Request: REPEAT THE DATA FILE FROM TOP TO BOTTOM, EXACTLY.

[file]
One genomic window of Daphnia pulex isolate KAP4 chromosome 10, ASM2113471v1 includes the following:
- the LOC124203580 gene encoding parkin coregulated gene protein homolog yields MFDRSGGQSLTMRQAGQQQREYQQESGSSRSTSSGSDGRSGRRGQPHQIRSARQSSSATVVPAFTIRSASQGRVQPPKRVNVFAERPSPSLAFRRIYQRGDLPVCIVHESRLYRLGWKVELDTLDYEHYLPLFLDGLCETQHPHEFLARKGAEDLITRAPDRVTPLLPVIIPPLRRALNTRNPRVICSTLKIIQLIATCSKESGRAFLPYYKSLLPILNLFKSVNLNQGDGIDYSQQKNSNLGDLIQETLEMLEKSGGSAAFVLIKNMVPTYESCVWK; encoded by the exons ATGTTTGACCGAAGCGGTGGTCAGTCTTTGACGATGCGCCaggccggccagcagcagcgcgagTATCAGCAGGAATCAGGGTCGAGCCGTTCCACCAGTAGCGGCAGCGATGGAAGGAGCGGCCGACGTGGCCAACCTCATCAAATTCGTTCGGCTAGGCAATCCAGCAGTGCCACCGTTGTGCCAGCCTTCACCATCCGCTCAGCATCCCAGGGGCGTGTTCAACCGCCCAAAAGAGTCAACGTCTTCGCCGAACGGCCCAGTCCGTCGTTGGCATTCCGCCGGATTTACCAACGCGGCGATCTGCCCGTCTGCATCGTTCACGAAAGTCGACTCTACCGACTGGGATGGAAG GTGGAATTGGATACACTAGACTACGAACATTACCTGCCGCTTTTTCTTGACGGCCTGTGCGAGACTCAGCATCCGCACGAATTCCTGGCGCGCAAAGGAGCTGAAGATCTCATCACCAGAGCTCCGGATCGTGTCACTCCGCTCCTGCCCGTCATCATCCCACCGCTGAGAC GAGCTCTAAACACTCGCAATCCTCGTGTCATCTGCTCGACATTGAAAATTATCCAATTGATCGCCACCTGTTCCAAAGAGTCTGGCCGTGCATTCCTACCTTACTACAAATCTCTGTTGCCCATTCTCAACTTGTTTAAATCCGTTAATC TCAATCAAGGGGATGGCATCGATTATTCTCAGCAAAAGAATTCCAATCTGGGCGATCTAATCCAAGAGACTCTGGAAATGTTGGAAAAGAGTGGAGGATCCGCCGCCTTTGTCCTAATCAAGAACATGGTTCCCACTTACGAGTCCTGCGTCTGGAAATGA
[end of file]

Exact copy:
One genomic window of Daphnia pulex isolate KAP4 chromosome 10, ASM2113471v1 includes the following:
- the LOC124203580 gene encoding parkin coregulated gene protein homolog yields MFDRSGGQSLTMRQAGQQQREYQQESGSSRSTSSGSDGRSGRRGQPHQIRSARQSSSATVVPAFTIRSASQGRVQPPKRVNVFAERPSPSLAFRRIYQRGDLPVCIVHESRLYRLGWKVELDTLDYEHYLPLFLDGLCETQHPHEFLARKGAEDLITRAPDRVTPLLPVIIPPLRRALNTRNPRVICSTLKIIQLIATCSKESGRAFLPYYKSLLPILNLFKSVNLNQGDGIDYSQQKNSNLGDLIQETLEMLEKSGGSAAFVLIKNMVPTYESCVWK; encoded by the exons ATGTTTGACCGAAGCGGTGGTCAGTCTTTGACGATGCGCCaggccggccagcagcagcgcgagTATCAGCAGGAATCAGGGTCGAGCCGTTCCACCAGTAGCGGCAGCGATGGAAGGAGCGGCCGACGTGGCCAACCTCATCAAATTCGTTCGGCTAGGCAATCCAGCAGTGCCACCGTTGTGCCAGCCTTCACCATCCGCTCAGCATCCCAGGGGCGTGTTCAACCGCCCAAAAGAGTCAACGTCTTCGCCGAACGGCCCAGTCCGTCGTTGGCATTCCGCCGGATTTACCAACGCGGCGATCTGCCCGTCTGCATCGTTCACGAAAGTCGACTCTACCGACTGGGATGGAAG GTGGAATTGGATACACTAGACTACGAACATTACCTGCCGCTTTTTCTTGACGGCCTGTGCGAGACTCAGCATCCGCACGAATTCCTGGCGCGCAAAGGAGCTGAAGATCTCATCACCAGAGCTCCGGATCGTGTCACTCCGCTCCTGCCCGTCATCATCCCACCGCTGAGAC GAGCTCTAAACACTCGCAATCCTCGTGTCATCTGCTCGACATTGAAAATTATCCAATTGATCGCCACCTGTTCCAAAGAGTCTGGCCGTGCATTCCTACCTTACTACAAATCTCTGTTGCCCATTCTCAACTTGTTTAAATCCGTTAATC TCAATCAAGGGGATGGCATCGATTATTCTCAGCAAAAGAATTCCAATCTGGGCGATCTAATCCAAGAGACTCTGGAAATGTTGGAAAAGAGTGGAGGATCCGCCGCCTTTGTCCTAATCAAGAACATGGTTCCCACTTACGAGTCCTGCGTCTGGAAATGA